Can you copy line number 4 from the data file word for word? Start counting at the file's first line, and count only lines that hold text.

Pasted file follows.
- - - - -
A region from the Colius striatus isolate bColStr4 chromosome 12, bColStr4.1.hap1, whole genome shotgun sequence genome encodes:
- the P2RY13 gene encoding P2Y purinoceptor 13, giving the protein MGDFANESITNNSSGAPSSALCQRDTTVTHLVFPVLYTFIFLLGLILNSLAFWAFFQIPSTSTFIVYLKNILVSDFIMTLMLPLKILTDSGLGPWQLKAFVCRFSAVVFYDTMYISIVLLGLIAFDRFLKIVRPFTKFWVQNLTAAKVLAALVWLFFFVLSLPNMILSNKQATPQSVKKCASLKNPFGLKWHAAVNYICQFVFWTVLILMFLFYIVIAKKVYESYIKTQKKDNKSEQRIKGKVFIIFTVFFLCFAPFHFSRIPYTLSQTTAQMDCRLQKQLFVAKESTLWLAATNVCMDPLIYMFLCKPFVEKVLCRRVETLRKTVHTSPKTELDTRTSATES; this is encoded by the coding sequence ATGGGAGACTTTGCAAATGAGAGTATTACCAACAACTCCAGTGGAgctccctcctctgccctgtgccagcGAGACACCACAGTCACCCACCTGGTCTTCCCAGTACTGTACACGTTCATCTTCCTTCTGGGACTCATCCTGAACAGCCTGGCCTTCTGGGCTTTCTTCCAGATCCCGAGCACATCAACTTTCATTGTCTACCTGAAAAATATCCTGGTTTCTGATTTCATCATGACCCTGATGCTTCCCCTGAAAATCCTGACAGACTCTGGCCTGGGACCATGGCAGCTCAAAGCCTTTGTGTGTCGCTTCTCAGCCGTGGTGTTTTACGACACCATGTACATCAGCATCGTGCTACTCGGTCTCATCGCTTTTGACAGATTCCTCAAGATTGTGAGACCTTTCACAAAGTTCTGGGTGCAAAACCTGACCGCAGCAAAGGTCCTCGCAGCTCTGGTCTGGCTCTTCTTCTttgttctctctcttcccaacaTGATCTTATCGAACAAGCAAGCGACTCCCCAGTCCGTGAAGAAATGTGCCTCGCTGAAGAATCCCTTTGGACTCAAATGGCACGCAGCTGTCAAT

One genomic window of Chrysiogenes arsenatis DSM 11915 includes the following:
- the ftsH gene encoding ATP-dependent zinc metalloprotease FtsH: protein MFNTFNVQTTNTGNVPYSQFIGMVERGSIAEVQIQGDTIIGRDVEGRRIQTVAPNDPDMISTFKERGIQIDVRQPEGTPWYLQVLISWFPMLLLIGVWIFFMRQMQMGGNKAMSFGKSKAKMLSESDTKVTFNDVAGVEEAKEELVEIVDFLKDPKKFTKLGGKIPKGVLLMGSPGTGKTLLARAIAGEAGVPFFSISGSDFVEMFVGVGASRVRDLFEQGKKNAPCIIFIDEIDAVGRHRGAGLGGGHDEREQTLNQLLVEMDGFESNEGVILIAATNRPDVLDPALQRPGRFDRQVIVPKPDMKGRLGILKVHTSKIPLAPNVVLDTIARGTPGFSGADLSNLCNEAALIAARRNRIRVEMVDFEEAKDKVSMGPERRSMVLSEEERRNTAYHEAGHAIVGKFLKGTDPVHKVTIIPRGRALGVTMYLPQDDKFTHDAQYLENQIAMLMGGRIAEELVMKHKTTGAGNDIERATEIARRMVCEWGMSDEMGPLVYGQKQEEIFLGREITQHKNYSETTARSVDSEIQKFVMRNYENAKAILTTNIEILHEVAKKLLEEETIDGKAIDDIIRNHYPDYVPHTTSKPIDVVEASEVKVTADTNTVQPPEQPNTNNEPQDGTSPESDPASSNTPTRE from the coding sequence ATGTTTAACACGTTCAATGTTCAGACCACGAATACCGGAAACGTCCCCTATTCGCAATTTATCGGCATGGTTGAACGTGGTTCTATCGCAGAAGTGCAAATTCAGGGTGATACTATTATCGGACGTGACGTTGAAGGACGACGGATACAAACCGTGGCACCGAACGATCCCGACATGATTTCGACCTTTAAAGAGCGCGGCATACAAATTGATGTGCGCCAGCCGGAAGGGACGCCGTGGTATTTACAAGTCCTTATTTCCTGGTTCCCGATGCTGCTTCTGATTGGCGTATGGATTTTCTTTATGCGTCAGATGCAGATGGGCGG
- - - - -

- the ftsH gene encoding ATP-dependent zinc metalloprotease FtsH: protein MFNTFNVQTTNTGNVPYSQFIGMVERGSIAEVQIQGDTIIGRDVEGRRIQTVAPNDPDMISTFKERGIQIDVRQPEGTPWYLQVLISWFPMLLLIGVWIFFMRQMQMGGNKAMSFGKSKAKMLSESDTKVTFNDVAGVEEAKEELVEIVDFLKDPKKFTKLGGKIPKGVLLMGSPGTGKTLLARAIAGEAGVPFFSISGSDFVEMFVGVGASRVRDLFEQGKKNAPCIIFIDEIDAVGRHRGAGLGGGHDEREQTLNQLLVEMDGFESNEGVILIAATNRPDVLDPALQRPGRFDRQVIVPKPDMKGRLGILKVHTSKIPLAPNVVLDTIARGTPGFSGADLSNLCNEAALIAARRNRIRVEMVDFEEAKDKVSMGPERRSMVLSEEERRNTAYHEAGHAIVGKFLKGTDPVHKVTIIPRGRALGVTMYLPQDDKFTHDAQYLENQIAMLMGGRIAEELVMKHKTTGAGNDIERATEIARRMVCEWGMSDEMGPLVYGQKQEEIFLGREITQHKNYSETTARSVDSEIQKFVMRNYENAKAILTTNIEILHEVAKKLLEEETIDGKAIDDIIRNHYPDYVPHTTSKPIDVVEASEVKVTADTNTVQPPEQPNTNNEPQDGTSPESDPASSNTPTRE from the coding sequence ATGTTTAACACGTTCAATGTTCAGACCACGAATACCGGAAACGTCCCCTATTCGCAATTTATCGGCATGGTTGAACGTGGTTCTATCGCAGAAGTGCAAATTCAGGGTGATACTATTATCGGACGTGACGTTGAAGGACGACGGATACAAACCGTGGCACCGAACGATCCCGACATGATTTCGACCTTTAAAGAGCGCGGCATACAAATTGATGTGCGCCAGCCGGAAGGGACGCCGTGGTATTTACAAGTCCTTATTTCCTGGTTCCCGATGCTGCTTCTGATTGGCGTATGGATTTTCTTTATGCGTCAGATGCAGATGGGCGG